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Fort Worth's new thoroughfare plan aims for more variety in street design

Fort Worth is launching a review of its master thoroughfare plan aimed at accommodating continued suburban growth and central city redevelopment with a greater variety of streets and more efficient traffic flow.

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UPDATE: Could American Airlines move its headquarters?

A key linchpin in the Fort Worth economy, American Airlines Group Inc., is considering sites for a new headquarters, possibly outside the city, the airline’s CEO said this morning.

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Crestwood area hoping to block planned office building

Residents of West Fort Worth’s Crestwood Association are trying to block the rezoning of a small apartment complex at White Settlement Road and North Bailey Avenue to make way for a planned office building, saying it would represent the start of commercial encroachment into their neighborhood.

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Tiger Woods takes a swing at Fort Worth's Dan Jenkins - in print anyway

Rarely does Golf Digest make the news. Leave it to Dan Jenkins to change that.

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Hilton Fort Worth named to Historic Hotels

The Hilton Fort Worth is one of 24 hotels named a member of the Historic Hotels of America, the Washington, D.C.-based group announced on Nov. 18.

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Wendy Davis joins PUC criticism over market vote

 

PAUL J. WEBER, Associated Press


AUSTIN, Texas (AP) — Skepticism over major possible changes to the Texas electricity market spilled into the governor's race Thursday when Democrat Wendy Davis joined bipartisan scolding of state energy regulators who haven't shown signs of backing down.

Davis said the Public Utility Commission overstepped its authority by recently signaling support of Texas shifting to what's called a capacity market. Critics say the change could cost ratepayers $4 billion without any assurance that the power will stay on during sweltering summer or frigid winters.

PUC Chairwoman Donna Nelson has disputed those cost estimates. She defends the idea as a sensible way to ensure that rapidly growing Texas will continue having enough power to serve millions of additional residents.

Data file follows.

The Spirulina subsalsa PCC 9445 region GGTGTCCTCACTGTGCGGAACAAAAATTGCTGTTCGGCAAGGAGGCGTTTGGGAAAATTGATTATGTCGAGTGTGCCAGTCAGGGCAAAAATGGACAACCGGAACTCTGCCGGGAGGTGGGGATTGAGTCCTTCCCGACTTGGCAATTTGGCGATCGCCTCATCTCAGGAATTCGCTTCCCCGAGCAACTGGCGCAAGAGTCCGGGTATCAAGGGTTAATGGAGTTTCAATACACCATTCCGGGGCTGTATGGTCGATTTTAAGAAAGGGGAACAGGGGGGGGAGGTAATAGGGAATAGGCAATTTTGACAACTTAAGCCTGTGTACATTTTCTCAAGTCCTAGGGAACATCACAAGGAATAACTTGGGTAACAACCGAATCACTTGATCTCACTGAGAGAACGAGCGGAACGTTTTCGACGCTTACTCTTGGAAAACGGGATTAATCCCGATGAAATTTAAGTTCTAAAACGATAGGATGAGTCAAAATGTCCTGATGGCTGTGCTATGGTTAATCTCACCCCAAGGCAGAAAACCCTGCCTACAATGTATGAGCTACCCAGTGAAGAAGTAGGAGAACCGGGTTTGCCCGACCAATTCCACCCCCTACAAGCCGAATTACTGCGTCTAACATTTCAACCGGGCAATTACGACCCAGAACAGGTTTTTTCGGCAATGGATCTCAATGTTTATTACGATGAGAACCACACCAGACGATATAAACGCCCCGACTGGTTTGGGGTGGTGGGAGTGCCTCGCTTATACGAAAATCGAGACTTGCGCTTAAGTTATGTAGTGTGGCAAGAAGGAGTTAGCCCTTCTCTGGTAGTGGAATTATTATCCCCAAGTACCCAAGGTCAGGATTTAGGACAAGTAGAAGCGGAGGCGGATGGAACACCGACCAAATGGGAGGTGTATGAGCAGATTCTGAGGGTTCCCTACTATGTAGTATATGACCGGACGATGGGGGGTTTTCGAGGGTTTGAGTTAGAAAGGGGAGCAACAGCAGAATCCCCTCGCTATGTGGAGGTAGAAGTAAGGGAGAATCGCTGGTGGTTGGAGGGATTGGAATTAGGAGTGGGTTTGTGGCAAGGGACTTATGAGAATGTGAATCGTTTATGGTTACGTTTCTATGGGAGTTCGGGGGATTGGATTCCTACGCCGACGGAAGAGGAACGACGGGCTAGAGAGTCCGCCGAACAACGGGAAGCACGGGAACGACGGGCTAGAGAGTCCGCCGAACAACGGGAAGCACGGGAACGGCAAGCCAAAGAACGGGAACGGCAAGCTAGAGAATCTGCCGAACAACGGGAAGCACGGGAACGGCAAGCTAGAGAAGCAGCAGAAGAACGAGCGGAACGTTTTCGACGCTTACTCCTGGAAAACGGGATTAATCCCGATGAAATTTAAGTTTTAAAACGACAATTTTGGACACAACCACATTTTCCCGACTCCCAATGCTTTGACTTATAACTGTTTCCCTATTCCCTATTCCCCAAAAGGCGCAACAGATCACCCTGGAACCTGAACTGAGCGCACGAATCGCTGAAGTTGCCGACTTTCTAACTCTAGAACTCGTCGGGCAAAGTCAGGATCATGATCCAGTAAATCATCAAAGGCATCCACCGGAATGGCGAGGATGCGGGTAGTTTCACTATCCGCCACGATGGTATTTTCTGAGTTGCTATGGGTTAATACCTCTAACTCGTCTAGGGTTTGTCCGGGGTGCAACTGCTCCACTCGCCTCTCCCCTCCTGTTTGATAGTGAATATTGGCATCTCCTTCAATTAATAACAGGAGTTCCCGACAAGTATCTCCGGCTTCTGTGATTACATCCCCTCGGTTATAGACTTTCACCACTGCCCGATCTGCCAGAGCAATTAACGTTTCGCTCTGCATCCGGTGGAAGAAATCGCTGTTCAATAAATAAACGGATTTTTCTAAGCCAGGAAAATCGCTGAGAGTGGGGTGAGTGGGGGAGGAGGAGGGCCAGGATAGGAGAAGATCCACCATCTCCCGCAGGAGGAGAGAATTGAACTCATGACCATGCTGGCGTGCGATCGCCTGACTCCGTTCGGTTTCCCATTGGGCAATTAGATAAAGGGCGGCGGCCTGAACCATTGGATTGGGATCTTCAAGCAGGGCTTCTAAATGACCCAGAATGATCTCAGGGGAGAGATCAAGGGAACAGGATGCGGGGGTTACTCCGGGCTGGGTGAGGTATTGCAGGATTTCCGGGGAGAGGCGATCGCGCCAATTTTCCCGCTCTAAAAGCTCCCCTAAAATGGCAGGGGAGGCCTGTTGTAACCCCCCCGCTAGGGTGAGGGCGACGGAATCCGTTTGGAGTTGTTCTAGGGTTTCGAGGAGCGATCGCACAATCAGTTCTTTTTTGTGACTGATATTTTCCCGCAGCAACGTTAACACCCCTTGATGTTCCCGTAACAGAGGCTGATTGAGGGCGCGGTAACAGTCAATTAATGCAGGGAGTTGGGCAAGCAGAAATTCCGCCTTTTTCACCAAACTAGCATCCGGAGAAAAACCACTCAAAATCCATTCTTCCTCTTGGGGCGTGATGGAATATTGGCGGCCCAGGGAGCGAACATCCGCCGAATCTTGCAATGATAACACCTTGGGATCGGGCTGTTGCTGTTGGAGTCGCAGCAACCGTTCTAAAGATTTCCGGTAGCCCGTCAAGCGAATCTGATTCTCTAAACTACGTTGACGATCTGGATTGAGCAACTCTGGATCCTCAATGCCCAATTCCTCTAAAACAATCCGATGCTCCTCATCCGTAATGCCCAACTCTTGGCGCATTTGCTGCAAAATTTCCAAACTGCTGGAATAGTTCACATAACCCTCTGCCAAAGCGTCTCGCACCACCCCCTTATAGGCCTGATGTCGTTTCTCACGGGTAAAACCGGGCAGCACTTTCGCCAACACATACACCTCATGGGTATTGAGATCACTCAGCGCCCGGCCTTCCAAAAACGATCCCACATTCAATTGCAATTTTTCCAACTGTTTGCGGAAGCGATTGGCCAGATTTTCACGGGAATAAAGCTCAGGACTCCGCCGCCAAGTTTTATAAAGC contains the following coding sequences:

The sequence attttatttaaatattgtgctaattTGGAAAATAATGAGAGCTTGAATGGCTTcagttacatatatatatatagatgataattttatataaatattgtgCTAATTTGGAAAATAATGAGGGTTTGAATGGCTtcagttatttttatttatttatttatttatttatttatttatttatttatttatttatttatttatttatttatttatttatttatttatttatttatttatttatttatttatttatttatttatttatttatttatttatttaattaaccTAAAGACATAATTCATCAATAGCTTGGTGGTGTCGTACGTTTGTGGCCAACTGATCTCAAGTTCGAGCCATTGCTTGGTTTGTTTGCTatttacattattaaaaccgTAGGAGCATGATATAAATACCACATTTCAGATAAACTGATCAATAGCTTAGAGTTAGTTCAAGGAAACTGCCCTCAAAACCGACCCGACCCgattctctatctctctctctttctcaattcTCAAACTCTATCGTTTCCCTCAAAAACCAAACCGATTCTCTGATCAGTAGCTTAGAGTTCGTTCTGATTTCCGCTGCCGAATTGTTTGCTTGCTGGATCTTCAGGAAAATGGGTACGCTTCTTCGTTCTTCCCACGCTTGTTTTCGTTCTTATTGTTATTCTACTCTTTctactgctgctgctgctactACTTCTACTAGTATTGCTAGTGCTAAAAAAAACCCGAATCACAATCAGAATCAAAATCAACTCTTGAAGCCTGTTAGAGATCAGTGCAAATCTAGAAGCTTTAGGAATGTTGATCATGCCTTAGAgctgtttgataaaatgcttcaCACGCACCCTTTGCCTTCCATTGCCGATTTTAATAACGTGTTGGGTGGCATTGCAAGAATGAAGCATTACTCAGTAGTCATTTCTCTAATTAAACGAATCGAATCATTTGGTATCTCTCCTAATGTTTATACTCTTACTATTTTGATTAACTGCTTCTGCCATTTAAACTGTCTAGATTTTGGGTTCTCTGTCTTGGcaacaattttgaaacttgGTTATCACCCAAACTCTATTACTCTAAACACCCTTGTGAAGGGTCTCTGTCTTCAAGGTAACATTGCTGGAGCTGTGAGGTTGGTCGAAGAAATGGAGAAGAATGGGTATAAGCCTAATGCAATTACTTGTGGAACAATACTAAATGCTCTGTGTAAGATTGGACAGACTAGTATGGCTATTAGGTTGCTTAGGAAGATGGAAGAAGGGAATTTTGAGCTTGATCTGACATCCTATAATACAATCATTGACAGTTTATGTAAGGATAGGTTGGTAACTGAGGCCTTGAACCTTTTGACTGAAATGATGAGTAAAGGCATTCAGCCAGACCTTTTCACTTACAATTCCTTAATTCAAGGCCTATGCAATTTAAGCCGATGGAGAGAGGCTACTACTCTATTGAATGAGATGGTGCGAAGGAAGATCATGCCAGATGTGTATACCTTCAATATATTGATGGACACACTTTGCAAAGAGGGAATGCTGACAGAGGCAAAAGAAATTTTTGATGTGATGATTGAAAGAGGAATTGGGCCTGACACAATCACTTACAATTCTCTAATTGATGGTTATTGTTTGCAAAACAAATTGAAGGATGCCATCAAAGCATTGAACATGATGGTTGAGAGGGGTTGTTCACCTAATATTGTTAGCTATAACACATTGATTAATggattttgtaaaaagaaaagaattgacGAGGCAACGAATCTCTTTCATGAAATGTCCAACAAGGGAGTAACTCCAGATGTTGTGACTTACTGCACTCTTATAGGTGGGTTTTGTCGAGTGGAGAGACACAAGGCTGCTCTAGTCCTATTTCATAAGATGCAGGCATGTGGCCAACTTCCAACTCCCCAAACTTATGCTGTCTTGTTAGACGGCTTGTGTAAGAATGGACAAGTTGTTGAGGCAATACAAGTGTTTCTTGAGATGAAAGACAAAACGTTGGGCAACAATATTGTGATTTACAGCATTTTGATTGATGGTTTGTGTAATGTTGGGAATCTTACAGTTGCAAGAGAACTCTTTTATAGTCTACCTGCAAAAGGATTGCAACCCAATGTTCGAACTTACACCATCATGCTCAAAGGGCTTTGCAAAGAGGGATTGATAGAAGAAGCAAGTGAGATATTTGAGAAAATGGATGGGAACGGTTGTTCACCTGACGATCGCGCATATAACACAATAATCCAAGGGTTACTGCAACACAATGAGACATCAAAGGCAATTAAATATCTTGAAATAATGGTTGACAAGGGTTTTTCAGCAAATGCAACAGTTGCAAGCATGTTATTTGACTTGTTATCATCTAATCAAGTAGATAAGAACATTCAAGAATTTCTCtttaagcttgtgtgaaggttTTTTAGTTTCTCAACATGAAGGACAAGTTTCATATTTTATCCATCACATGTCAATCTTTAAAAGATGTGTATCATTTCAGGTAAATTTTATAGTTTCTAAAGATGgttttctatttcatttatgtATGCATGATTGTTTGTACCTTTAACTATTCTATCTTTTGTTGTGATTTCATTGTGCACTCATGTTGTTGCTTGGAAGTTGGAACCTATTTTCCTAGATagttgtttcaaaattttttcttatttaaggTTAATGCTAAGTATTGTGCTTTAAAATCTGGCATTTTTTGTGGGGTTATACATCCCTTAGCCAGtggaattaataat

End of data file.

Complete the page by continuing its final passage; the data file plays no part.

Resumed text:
Davis joins the opposition more than a week after Republicans and Democrats pointedly questioned Nelson in what was a sometimes tense hearing at the Capitol.

"This is for the Legislature to decide. Not them," Davis said in a phone interview.

Power companies currently only make money when electricity is sold. Capacity payments give additional money for keeping mandated reserve power, which supporters say would guard against blackouts and promote construction of new plants.

Lawmakers say it would lead to higher electric bills without any guarantee the lights will stay on.

By a 2-1 vote in October, the three-member PUC board last month signaled support of installing mandated levels of electric capacity. The vote didn't implement any actual changes to the market, and the agency is scheduled to take up the matter again in January.

PUC spokesman Terry Hadley said Thursday the commission is in the process of answering lawmakers' questions and preparing for next month's meeting.

Under intense questioning last week from Republican Sen. Troy Fraser, Nelson said she wasn't trying to "over procure" electricity or create an impression that the state was running out of electricity. She said it has always been her goal to maintain the current market structure but said she also had a responsibility when it comes to reliability.

The swing vote in October was cast by Commissioner Brandy Marty, who was appointed two months earlier by Gov. Rick Perry and is his former chief of staff. She suggested to senators at last week's hearing that an unreliable electric system could impact Texas' ability to recruit businesses.

"I don't believe our system is failing," Marty testified last week. "But simply because something has never happened doesn't mean we shouldn't look at it very closely and make sure it never does."

Davis, a Fort Worth state senator who doesn't serve on any committees with direct oversight of the utility commission, questioned the need to create more capacity in Texas.

"The other aggravating piece of it for me is, the PUC's approach doesn't even necessarily solve the problem if there is one," Davis said. "There's no guarantee as they've proposed it that the new capacity would actually be built."

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Midterms
What was the message of the midterm elections?